If a disease of the eye is present, your veterinarian will treat the condition accordingly. Lipid and calcium deposits that impair vision or create discomfort to the eye, either from a roughened surface, or from disruption and ulceration of the corneal epithelium, may benefit from a vigorous corneal scraping, or a superficial removal of part of the cornea (keratectomy). These procedures would be followed by medical management, since deposits are likely to recur in patients following superficial keratectomy surgery. Your cat's diet will also be a consideration. If hyperlipoproteinemia is diagnosed, a low-fat diet would be beneficial for hindering further progression. Your veterinarian will advise you on this. Both methods of treatment can be useful for slowing or stopping progression of the disease.
Your doctor will want to monitor your cat's serum cholesterol and triglycerides to assess the effectiveness of dietary management, if that has been recommended as a maintenance strategy. If a primary disease if present, its will be monitored for progression or regression, and treated according to the indications and comfort needs of your pet.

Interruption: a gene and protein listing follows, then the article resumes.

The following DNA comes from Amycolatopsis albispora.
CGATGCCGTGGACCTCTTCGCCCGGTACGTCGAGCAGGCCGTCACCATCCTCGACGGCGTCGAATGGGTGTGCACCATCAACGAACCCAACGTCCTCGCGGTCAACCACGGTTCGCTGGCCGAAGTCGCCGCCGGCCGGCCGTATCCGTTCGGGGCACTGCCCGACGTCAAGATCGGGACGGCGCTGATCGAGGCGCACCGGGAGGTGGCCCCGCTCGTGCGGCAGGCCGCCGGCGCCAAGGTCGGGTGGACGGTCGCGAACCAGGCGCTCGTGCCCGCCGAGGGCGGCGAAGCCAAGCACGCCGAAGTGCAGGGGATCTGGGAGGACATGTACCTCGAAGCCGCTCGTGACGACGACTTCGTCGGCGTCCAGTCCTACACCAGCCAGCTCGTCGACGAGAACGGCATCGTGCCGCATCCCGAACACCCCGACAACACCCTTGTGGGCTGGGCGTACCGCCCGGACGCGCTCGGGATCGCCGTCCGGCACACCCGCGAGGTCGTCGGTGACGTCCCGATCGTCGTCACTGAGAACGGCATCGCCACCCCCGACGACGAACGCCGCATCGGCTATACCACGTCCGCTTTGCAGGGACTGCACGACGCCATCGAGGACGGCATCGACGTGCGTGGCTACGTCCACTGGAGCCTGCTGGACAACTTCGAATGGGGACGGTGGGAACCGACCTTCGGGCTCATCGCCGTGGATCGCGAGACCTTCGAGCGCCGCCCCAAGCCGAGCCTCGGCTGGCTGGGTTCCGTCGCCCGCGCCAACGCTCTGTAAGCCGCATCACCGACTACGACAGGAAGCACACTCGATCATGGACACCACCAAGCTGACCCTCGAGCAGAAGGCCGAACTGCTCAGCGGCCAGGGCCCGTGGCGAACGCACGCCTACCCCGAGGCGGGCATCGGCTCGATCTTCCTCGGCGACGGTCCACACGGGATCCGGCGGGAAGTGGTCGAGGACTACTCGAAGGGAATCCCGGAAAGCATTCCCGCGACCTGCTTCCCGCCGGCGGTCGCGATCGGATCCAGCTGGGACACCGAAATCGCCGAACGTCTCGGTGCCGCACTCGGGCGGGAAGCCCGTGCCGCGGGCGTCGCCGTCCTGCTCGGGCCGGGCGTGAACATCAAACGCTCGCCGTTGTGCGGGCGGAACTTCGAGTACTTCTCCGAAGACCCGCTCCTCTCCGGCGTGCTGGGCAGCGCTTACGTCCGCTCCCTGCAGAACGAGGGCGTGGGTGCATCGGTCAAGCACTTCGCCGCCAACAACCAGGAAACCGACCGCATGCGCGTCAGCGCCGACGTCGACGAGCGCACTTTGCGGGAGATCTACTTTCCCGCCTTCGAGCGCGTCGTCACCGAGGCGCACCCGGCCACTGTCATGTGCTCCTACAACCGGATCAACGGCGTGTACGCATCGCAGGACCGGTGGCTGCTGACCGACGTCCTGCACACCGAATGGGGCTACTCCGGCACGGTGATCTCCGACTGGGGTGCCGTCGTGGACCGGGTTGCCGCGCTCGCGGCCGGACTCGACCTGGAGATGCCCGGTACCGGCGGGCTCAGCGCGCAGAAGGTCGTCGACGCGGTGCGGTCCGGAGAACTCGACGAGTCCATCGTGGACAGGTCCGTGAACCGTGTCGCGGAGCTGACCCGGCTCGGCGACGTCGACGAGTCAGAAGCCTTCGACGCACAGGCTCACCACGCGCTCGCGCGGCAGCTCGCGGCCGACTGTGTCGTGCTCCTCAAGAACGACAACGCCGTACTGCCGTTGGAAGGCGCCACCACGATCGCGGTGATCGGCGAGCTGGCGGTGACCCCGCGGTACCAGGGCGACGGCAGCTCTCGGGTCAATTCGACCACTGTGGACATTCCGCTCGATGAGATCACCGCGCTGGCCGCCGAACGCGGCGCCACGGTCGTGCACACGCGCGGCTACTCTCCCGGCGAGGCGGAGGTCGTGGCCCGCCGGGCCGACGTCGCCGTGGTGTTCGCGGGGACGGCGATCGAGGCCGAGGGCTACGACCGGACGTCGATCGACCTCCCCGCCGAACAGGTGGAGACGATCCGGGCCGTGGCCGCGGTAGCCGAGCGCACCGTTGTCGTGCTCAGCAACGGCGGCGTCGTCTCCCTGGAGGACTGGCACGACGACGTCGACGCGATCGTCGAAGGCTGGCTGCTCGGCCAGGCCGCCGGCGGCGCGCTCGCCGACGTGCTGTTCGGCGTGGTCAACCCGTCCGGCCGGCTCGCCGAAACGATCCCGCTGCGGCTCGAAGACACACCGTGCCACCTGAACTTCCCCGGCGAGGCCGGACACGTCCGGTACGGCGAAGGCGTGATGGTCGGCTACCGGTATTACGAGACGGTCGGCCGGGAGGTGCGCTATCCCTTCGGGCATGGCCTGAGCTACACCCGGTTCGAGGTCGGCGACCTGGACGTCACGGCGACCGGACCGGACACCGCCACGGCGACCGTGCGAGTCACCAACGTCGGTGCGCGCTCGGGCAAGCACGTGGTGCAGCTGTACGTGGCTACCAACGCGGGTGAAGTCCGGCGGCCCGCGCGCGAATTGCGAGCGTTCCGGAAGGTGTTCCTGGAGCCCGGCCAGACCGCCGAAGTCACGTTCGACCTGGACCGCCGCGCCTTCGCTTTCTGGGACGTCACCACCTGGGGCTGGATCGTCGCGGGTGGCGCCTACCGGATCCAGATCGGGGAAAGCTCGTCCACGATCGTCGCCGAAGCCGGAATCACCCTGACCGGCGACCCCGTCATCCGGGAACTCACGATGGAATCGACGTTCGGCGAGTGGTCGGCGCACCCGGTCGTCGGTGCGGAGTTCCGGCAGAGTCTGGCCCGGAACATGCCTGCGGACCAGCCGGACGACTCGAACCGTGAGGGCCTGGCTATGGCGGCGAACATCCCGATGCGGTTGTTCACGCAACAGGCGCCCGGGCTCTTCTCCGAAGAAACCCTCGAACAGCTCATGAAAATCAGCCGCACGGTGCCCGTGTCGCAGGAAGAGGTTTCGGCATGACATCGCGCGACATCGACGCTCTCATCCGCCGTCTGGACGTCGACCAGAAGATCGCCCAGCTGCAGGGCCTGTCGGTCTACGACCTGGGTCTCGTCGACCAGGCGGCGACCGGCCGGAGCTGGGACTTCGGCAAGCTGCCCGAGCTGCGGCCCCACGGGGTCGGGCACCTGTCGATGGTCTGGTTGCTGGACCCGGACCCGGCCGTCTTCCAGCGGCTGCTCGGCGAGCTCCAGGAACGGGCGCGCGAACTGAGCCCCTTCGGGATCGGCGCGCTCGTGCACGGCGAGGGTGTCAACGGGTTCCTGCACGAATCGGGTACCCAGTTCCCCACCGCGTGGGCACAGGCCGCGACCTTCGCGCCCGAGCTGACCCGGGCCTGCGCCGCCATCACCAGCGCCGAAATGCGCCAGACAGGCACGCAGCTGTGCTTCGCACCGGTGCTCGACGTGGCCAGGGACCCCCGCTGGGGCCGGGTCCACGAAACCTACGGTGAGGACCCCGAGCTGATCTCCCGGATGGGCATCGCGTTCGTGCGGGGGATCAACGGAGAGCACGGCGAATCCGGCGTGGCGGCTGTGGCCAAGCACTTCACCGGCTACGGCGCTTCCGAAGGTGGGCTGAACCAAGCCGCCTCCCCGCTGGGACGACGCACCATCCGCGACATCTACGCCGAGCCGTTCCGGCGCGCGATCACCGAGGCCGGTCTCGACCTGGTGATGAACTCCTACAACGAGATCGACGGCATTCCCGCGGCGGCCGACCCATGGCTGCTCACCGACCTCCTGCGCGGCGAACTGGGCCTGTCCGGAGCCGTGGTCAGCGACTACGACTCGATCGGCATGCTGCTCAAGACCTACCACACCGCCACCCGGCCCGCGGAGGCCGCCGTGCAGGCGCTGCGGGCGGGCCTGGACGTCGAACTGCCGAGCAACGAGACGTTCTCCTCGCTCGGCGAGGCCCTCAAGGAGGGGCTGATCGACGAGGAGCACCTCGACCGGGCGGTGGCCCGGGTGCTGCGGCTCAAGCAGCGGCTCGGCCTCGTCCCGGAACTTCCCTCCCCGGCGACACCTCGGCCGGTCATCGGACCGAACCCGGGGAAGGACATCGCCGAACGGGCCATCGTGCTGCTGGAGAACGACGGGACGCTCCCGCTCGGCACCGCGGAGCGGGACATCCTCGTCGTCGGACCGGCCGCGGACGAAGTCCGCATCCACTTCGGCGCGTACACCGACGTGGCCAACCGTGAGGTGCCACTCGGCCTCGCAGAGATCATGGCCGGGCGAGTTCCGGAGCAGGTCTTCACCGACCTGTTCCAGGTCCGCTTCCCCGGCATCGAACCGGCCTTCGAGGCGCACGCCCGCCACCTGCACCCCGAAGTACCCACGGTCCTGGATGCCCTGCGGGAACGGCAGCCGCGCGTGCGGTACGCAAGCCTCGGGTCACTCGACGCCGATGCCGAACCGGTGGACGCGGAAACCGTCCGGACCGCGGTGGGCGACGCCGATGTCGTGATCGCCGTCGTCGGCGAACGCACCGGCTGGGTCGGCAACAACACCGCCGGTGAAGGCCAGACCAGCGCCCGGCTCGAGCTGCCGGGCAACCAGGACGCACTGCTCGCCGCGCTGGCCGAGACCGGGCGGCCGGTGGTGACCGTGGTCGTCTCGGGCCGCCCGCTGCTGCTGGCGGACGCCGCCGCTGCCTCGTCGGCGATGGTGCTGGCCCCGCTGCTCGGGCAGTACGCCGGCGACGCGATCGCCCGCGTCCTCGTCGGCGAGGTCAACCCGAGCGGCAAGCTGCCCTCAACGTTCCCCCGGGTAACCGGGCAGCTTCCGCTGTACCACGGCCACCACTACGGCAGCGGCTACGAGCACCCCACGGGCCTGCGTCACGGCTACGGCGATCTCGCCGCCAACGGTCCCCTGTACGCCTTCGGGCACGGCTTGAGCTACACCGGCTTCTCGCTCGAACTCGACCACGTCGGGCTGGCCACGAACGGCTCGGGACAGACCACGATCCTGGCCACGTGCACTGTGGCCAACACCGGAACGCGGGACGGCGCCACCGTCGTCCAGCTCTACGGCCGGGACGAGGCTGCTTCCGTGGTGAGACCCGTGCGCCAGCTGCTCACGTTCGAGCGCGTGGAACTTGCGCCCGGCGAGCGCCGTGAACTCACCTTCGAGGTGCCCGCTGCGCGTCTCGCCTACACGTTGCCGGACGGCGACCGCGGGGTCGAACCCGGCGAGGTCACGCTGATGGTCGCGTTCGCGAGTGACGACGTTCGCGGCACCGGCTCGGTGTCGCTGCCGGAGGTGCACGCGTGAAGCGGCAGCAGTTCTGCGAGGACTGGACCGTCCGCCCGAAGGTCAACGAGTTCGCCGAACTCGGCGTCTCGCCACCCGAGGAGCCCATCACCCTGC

The outer layer of the eye that helps it to keep its round shape; the eye white.
The tissue that supports any given organ
A medical condition in which the uvea becomes inflamed.
A medical condition in which the pancreas becomes inflamed
Something that is related to the whole body and not just one particular part or organ
The surgical procedure in which part of the cornea is removed
The collection of fluid in the tissue
A covering of cells that turns into the outermost layer of skin and covers the body
The colored layer around the pupil
A condition in which a muscle or body part grows defectively
Anything having to do with the eye